As far as Moscow is concerned, NATO’s transformation over the past two decades has not changed the nature of that alliance. Clearly, NATO is trying to adjust itself to the currently fashionable military trends, such as fighting terrorism, conducting peace-keeping and sta- bility-restoring operations, etc. But why is NATO doing all this? Is it not merely to find some new uses for the coalition so as to preserve its existence and to enable it to continue performing its core function, i.e. deterring and containing Russia? The Russians have no reason at all to turn a blind eye to NATO’s central mission merely because the alliance has undertaken some additional roles.
In military-political terms, NATO’s nature as an anti-Russian coalition determines all the military-political aspects of its activities, from military planning to eastward enlargement. Looking from Moscow, it is quite obvious that the task of ‘keeping Russians out of Europe’, which was formulated in 1956 by the first NATO secretary-general, Hastings Ismay, remains the central strategy of the NATO countries with regard to Russia. The only difference is that now they want to draw a new eastern border of Europe somewhere near Smolensk and Kursk.
Finally, let us not forget about the dominant role of the US in NATO. Without the US, NATO would be entirely unable to fulfill its central mission. Militarily, of all the European NATO members the armed forces are merely an adjunct to the US war machine. That is why Moscow regards NATO as an in-strument of US policy. For that reason, relations between Russia and NATO are seen in Moscow merely as an aspect of the larger Russian-American relationship. As for the United States, there is a growing consensus in Moscow that Washington would never accept Russia as an independent global power, regardless of the political regime in the Kremlin. That is why Moscow is convinced that the US will always try to undermine Russia; consequently, NATO is seen as one of the instruments of America’s an- ti-Russian policies.
To summarise, the Russian view of NATO is deeply pessimistic, and Moscow does not see any genuine motives for cooperation with the alliance.
The East European Factor in NATO
The admission of the former Warsaw Pact members and the Baltic states to NATO has been a huge factor behind the instability in relations between Russia and NATO. All these new members regard Russia as their traditional historical enemy. To these countries, the greatest value of NATO is that the alliance is an anti-Russian military coalition. The main goal of the foreign policy of most East European states is to weaken Russia and undermine its influence. This is why these countries are constantly provoking a series of endless crises in relations with Russia in an effort to paralyse any cooperation between Russia and Western Europe.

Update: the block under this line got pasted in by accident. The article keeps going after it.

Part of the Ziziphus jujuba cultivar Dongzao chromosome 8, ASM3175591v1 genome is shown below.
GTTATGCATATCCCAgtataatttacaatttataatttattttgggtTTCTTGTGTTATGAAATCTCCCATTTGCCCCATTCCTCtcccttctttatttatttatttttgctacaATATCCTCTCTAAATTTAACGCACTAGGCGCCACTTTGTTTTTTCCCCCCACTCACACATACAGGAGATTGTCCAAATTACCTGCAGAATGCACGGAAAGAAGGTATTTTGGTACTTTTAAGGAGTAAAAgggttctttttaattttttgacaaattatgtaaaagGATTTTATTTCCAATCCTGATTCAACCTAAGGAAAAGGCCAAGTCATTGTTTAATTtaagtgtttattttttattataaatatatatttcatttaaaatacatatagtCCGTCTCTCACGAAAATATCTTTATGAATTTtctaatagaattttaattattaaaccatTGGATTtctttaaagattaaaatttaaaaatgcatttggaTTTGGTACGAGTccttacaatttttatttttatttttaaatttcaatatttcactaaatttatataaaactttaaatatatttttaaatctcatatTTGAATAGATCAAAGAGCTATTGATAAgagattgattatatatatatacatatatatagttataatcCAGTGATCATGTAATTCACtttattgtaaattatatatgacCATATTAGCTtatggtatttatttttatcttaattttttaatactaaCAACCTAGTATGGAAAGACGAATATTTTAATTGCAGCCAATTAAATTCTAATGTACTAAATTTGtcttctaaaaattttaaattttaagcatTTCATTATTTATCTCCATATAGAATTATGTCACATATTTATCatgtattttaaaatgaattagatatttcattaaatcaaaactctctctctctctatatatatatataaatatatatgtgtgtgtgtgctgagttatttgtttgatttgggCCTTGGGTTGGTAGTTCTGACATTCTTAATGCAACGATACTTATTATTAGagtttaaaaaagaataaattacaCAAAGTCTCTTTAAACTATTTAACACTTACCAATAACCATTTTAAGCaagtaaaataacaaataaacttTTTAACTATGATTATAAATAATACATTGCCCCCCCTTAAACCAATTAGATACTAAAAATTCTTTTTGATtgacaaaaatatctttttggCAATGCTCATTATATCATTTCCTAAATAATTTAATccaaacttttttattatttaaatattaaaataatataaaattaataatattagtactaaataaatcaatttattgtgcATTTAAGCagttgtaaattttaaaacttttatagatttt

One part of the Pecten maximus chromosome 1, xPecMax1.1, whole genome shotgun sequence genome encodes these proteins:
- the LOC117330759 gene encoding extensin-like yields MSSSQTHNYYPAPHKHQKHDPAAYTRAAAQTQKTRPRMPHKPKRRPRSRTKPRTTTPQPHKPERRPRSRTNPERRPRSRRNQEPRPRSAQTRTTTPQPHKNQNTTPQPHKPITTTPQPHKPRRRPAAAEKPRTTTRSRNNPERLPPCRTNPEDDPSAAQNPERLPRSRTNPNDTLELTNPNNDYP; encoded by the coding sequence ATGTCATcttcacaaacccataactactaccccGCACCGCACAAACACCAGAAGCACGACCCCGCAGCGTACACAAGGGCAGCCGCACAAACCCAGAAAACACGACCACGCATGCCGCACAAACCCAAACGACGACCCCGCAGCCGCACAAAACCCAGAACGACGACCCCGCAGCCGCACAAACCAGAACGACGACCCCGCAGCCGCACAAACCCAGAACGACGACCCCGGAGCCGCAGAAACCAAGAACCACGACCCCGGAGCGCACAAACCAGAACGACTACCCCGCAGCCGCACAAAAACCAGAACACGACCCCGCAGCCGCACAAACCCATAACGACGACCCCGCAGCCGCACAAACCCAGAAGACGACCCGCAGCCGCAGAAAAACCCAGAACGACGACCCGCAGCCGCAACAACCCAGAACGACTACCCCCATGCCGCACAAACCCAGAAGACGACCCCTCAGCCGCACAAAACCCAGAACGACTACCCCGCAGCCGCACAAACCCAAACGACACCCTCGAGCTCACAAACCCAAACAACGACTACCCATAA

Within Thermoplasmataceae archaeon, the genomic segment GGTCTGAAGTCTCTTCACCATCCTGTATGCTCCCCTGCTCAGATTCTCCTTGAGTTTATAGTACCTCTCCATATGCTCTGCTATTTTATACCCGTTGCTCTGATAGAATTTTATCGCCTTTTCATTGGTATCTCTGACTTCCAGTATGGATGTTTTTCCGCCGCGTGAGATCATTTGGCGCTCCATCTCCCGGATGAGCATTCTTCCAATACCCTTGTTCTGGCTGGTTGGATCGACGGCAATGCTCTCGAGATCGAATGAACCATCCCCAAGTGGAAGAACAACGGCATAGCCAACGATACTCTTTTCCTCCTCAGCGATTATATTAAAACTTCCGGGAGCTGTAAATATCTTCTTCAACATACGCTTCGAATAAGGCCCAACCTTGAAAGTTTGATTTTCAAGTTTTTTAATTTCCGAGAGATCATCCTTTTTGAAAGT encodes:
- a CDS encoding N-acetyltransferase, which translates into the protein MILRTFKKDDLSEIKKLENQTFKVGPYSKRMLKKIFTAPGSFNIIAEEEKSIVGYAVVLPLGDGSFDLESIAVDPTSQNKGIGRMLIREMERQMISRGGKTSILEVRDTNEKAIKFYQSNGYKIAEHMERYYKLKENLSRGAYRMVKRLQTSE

As a result, even if the leading Western NATO members want to pursue partnership between the alliance and Russia, they will always have to choose between Russia and their new East European allies. This, undoubtedly, is one of the most important factors that undermine NATO’s ability to pursue effective dialogue with Moscow.
NATO, Ukraine and Georgia
Efforts to drag Ukraine and Georgia into NATO are another irritant in Russia-NA- TO relations. Without dwelling on the effects of the Five Day War on relations between Russia and Georgia in 2008, let us note one very important fact that has gone largely unnoticed in the West. Russian public opinion was utterly shocked by the anti-Russian reaction of the West on that conflict, and the apparent willingness of the Western countries to support and justify any anti-Russian actions, including blatant attacks on peacekeeping zones and peacekeeping forces, as well as the killing of Russian peacekeepers and Russian citizens. In essence, the West has decided that Russia has no right to defend itself. It has resulted in a massive upsurge of anti- Western sentiment in Russia, and growing hostility among the general public to the idea of military and political cooperation with the West - especially with the US.
The conflict in Georgia has demonstrated that there is nothing as common ground between Russia and the NATO countries on security matters. Even more importantly, that conflict has demonstrated to the Russian public that Russia cannot trust the Western countries on any single national security matter. That fact has completely paralysed any serious rapprochement between Russia and the West in the area of defence.
As for the problem of Ukraine’s possible accession to NATO, the issue is a ticking nuclear time bomb for Russian- Western relations. Attempts to drag Ukraine into NATO would cause a tremendous pan-European military and political crisis. In addition, Ukraine itself would be plunged into an extremely deep domestic political crisis owing to the different cultural orientations and values of Ukrainians living in different parts of the country. The West under-estimates the importance of the Ukrainian issue for Russia, and the role of Ukraine as a colossal destabilising factor in Western-Russian relations in the immediate term. The West often imagines that Russia will be forced, one way or another, to succumb to the eventual Ukrainian accession to NATO. That is a dangerous delusion, which could lead to a catastrophic turn of events.